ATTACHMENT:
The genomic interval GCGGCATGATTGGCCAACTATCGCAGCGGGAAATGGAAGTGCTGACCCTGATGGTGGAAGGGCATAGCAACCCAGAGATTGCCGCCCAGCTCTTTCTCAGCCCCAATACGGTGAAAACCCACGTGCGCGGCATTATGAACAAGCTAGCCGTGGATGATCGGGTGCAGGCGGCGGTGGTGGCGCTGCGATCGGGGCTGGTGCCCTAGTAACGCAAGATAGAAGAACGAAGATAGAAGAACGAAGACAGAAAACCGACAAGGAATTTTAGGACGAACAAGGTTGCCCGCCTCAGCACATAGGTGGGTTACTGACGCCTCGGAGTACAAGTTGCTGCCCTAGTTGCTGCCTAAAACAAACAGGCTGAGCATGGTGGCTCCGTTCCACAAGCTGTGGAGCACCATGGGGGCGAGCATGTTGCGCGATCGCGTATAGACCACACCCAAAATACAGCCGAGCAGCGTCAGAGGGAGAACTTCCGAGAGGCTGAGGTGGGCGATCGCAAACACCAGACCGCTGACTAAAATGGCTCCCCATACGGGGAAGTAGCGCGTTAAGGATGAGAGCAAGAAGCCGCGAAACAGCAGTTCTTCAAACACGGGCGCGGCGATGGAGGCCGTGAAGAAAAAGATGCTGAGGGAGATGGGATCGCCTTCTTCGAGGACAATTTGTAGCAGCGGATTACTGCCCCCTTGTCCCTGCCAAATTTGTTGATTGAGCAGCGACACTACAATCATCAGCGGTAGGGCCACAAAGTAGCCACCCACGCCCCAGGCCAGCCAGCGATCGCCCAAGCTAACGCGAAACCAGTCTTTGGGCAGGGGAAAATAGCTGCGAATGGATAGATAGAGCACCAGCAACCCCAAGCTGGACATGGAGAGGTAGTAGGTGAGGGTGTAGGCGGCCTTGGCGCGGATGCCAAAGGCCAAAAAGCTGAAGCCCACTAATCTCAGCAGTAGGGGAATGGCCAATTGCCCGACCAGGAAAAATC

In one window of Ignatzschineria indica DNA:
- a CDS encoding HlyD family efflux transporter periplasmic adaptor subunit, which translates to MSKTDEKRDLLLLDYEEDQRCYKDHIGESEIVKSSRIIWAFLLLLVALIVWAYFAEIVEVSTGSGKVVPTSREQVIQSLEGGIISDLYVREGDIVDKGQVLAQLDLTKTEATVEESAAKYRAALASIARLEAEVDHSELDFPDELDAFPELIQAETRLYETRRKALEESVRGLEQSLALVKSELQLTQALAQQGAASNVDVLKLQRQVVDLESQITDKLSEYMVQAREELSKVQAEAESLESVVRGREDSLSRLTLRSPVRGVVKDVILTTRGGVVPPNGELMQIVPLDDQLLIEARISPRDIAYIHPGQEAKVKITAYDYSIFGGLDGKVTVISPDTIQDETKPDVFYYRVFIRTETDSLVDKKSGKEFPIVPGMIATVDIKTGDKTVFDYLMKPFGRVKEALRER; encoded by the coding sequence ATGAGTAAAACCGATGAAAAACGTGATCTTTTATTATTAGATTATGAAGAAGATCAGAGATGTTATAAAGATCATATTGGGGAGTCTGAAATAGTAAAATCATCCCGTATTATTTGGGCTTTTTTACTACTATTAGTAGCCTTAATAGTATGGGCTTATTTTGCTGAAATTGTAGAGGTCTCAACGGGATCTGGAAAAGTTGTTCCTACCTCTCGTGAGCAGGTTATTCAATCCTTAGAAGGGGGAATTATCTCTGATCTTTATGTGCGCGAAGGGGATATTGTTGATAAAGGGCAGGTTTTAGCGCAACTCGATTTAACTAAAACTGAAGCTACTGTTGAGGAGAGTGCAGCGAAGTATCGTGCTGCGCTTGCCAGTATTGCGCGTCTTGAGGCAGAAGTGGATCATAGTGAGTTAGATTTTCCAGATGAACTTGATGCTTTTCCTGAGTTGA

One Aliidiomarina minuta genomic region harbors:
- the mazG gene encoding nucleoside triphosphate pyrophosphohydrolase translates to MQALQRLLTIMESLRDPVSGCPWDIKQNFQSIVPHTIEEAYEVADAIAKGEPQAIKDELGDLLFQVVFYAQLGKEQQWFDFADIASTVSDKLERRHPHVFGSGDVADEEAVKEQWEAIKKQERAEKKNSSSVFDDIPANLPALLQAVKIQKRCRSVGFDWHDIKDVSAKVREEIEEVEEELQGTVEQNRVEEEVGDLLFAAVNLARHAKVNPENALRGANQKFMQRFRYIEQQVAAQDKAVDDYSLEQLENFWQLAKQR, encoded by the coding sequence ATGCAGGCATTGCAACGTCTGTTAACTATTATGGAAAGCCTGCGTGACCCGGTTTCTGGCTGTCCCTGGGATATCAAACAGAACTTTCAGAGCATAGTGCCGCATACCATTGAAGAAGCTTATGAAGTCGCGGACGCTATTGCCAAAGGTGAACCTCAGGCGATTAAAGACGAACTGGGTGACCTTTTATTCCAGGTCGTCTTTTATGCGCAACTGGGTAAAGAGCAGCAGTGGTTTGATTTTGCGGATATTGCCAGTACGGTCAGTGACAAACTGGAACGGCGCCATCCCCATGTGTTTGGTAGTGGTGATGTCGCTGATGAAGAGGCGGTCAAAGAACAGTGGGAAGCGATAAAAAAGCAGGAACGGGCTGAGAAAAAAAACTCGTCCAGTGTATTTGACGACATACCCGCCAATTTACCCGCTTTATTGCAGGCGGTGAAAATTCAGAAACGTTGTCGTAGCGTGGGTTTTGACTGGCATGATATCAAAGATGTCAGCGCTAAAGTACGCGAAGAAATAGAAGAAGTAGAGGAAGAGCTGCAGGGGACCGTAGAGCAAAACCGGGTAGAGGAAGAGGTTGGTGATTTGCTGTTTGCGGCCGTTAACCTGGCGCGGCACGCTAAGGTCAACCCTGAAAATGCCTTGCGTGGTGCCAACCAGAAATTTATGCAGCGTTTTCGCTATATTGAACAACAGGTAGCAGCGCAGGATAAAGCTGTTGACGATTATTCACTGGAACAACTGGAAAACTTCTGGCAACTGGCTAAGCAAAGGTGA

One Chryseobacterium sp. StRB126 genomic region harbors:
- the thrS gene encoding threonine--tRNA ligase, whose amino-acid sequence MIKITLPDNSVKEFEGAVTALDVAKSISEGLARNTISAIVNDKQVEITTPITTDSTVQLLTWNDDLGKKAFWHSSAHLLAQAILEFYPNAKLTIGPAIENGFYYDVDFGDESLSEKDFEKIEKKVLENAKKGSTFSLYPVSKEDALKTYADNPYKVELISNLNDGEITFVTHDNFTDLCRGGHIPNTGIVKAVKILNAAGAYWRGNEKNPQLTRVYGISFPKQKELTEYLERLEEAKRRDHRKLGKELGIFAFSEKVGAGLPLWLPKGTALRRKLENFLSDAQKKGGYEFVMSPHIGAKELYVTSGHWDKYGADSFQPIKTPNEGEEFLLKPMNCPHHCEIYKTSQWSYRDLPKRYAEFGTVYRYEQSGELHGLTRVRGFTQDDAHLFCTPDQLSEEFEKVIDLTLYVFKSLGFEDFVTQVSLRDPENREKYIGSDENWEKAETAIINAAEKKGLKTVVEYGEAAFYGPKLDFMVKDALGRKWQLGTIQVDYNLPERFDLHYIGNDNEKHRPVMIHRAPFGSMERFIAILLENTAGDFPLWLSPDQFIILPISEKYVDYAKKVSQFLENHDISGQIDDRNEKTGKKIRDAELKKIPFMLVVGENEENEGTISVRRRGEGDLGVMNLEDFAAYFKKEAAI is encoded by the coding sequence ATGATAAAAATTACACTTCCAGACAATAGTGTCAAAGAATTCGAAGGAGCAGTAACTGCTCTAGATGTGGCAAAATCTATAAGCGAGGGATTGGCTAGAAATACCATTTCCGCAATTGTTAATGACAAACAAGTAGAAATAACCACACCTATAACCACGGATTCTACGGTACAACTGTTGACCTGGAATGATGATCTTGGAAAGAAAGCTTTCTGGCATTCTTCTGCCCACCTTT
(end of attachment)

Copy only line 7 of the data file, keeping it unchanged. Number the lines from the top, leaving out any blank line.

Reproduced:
- the thrS gene encoding threonine--tRNA ligase, whose amino-acid sequence MIKITLPDNSVKEFEGAVTALDVAKSISEGLARNTISAIVNDKQVEITTPITTDSTVQLLTWNDDLGKKAFWHSSAHLLAQAILEFYPNAKLTIGPAIENGFYYDVDFGDESLSEKDFEKIEKKVLENAKKGSTFSLYPVSKEDALKTYADNPYKVELISNLNDGEITFVTHDNFTDLCRGGHIPNTGIVKAVKILNAAGAYWRGNEKNPQLTRVYGISFPKQKELTEYLERLEEAKRRDHRKLGKELGIFAFSEKVGAGLPLWLPKGTALRRKLENFLSDAQKKGGYEFVMSPHIGAKELYVTSGHWDKYGADSFQPIKTPNEGEEFLLKPMNCPHHCEIYKTSQWSYRDLPKRYAEFGTVYRYEQSGELHGLTRVRGFTQDDAHLFCTPDQLSEEFEKVIDLTLYVFKSLGFEDFVTQVSLRDPENREKYIGSDENWEKAETAIINAAEKKGLKTVVEYGEAAFYGPKLDFMVKDALGRKWQLGTIQVDYNLPERFDLHYIGNDNEKHRPVMIHRAPFGSMERFIAILLENTAGDFPLWLSPDQFIILPISEKYVDYAKKVSQFLENHDISGQIDDRNEKTGKKIRDAELKKIPFMLVVGENEENEGTISVRRRGEGDLGVMNLEDFAAYFKKEAAI is encoded by the coding sequence ATGATAAAAATTACACTTCCAGACAATAGTGTCAAAGAATTCGAAGGAGCAGTAACTGCTCTAGATGTGGCAAAATCTATAAGCGAGGGATTGGCTAGAAATACCATTTCCGCAATTGTTAATGACAAACAAGTAGAAATAACCACACCTATAACCACGGATTCTACGGTACAACTGTTGACCTGGAATGATGATCTTGGAAAGAAAGCTTTCTGGCATTCTTCTGCCCACCTTT